Why? Canvas is not opaque and suffers from a property called subsurface scattering. The light from the projector will penetrate the fibres and scatter back to the audience from various depths, leading to a certain amount of fuzziness in the image that no amount of focus-adjustment will eliminate.

    A coat or two of white paint will sharply reduce this scattering and give you a picture that can be more sharply focussed.

    Of course, if the projector you’re using exhibits screen-door artefacts (a black “grid” of lines between every pixel sometimes found in early DLP projectors) – a screen that has subsurface scattering can actually help to eliminate the screen-door effect, so YMMV.

  2. Krusty Says:

    > The rubber coating makes it
    > super opaque, which is perfect
    > for making a highly reflective
    > projection screen.

    So…are you saying, rubber-side-out?

    Which side of the fabric do you project onto?

  3. Krusty Says:

    > The rubber coating makes it
    > super opaque, which is perfect
    > for making a highly reflective
    > projection screen.

    So…are you saying, rubber-side-out?

    Which side of the fabric do you project onto?

  4. Steve Says:

    Krust –

    I did it fuzzy side out. seems to work well, but I think that I will also give the front side of the screen a coat of high hiding white paint like Crosius advised.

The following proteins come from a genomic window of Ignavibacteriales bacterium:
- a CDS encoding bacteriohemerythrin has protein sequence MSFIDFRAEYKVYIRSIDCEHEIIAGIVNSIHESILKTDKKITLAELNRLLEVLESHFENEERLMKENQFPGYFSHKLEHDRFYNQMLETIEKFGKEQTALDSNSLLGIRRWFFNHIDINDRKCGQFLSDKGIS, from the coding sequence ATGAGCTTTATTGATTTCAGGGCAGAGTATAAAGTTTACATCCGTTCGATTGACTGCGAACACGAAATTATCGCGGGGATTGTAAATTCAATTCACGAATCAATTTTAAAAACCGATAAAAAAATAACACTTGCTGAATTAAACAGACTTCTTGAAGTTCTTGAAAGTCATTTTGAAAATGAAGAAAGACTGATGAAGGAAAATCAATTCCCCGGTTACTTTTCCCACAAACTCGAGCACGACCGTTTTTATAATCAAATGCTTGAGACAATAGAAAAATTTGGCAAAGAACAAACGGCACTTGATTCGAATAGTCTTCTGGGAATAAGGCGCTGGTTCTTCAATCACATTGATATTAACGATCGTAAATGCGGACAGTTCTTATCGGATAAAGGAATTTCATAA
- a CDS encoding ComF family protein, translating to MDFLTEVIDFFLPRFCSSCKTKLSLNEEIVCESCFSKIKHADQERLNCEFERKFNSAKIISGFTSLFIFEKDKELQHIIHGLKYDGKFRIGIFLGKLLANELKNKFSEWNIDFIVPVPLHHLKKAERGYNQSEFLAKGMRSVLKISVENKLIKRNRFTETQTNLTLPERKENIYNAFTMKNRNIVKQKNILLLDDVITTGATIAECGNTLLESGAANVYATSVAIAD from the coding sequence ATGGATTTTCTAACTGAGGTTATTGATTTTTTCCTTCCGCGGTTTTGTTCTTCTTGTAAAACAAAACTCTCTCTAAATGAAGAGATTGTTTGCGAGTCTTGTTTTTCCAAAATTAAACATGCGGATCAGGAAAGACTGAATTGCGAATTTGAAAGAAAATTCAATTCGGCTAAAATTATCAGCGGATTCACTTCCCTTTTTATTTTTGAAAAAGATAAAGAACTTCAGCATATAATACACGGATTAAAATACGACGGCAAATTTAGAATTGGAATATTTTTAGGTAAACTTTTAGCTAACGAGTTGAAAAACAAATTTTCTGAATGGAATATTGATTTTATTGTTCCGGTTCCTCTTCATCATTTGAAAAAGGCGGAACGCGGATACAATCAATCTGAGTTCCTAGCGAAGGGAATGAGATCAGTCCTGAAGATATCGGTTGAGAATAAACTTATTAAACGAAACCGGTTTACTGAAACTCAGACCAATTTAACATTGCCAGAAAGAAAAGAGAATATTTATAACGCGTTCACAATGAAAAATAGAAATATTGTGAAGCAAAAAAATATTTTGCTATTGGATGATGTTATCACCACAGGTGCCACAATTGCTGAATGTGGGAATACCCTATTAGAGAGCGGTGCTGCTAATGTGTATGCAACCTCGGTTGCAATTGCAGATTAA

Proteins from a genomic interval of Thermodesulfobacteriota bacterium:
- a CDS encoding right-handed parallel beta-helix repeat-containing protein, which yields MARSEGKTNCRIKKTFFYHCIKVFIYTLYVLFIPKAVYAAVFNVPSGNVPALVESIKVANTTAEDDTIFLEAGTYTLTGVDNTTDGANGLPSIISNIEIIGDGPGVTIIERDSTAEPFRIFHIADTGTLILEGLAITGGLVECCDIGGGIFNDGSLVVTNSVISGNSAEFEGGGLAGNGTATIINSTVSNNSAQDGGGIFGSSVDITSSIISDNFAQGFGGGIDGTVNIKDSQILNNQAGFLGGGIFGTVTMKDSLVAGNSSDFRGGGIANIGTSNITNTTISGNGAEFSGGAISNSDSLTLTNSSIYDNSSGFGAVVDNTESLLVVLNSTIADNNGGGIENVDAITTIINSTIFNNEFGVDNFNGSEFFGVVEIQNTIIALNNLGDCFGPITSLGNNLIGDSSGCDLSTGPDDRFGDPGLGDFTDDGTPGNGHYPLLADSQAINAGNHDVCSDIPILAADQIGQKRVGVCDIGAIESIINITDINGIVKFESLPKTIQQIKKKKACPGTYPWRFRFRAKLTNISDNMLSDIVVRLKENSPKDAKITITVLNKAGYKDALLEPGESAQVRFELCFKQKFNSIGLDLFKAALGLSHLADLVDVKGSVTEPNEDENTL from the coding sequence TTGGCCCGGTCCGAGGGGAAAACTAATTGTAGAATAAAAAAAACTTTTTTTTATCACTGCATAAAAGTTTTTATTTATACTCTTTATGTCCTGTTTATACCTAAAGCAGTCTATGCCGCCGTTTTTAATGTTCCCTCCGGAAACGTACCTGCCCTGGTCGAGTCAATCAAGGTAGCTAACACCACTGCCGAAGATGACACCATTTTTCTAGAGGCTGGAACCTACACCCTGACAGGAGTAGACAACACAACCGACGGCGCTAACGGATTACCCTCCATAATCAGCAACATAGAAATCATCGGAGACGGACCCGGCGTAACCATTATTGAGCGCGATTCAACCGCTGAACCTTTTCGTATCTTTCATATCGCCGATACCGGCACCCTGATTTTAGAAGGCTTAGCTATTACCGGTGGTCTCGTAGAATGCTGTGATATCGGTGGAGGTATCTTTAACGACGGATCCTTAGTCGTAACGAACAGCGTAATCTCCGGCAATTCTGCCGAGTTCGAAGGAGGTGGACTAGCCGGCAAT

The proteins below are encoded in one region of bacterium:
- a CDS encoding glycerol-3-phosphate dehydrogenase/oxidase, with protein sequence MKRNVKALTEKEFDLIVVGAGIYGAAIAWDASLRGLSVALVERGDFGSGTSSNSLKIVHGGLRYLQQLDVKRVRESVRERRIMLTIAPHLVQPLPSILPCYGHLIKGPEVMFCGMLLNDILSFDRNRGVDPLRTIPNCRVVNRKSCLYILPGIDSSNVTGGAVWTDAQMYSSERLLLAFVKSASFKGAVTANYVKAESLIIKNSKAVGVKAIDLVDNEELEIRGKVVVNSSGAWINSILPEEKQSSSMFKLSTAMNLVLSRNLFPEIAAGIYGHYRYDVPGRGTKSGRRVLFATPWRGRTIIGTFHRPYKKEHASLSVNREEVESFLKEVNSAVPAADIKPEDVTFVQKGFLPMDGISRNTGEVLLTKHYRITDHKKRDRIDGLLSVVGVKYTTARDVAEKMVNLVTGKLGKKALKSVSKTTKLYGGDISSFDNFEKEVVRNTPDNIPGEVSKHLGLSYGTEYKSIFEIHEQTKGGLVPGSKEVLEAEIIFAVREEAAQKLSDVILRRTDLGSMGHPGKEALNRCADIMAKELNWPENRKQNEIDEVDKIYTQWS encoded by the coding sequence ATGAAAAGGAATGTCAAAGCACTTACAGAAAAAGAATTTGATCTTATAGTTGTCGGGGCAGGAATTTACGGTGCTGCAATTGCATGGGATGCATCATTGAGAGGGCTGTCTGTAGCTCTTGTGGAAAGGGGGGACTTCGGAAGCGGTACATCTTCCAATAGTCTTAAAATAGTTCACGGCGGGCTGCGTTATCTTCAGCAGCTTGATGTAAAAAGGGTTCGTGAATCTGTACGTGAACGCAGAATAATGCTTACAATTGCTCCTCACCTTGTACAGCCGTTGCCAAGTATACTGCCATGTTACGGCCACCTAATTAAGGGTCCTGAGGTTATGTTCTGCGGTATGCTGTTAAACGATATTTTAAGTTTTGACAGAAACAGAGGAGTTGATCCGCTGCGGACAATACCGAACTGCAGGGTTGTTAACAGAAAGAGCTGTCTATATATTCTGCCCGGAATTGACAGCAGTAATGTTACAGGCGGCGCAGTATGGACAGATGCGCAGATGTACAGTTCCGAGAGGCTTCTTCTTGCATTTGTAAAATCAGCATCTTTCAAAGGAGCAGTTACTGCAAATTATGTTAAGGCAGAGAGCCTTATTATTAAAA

5. cementtruck Says:

    I used a similar technique (gussets and butt joints) for the frame, but I used a 12 gauge vinyl shower curtain instead of cloth. The result is fantastic (fantastically cheap too – $5.32 for the curtain), although you are limited to the size of the shower curtain

  6. MrChowWow Says:

    You’ve missed a very cool and important part, which is “sizing” the canvas. The way artists stretch a canvas over a frame is not by hand (as you did, literally), but by…science! Canvas is made from cotton, a natural fiber, which shrinks when it comes into contact with water. So, the way you get a flawless, wrinkle-free canvas to paint on (or project on) is to staple the canvas on, but let it stay loose. Then, taking a paintbrush, paint a mixture of 1-part elmer’s glue (or primer paint) to 10 parts warm water across the loose canvas. The canvas will shrink, and become drum-tight within seconds. Follow with a thinned paint mixture and let dry. Perfect, super-stretched canvas.

  7. SDavies Says:

    Another inexpensive and way easy projection screen can be made with a 4′x8′ sheet of white masonite covered wall-board. I got mine at Home Depot for about $35. Just hang it up as is – it’s a semi-glossy, very slightly pebbled, very white, hard surface that makes a great screen. Easy to clean, too.

  8. Sean O'Steen Says:

    Yay for borrowed projectors and Don Knotts Film Festivals!

    I made practically the same frame with stiles and rails, but used some leftover Tyvek house wrap. It seems to be a good mix between surface scatter, and surface sheen. The audience sees a fairly clean image withoug any hotspots (like you might see when projecting against shower board or white board material).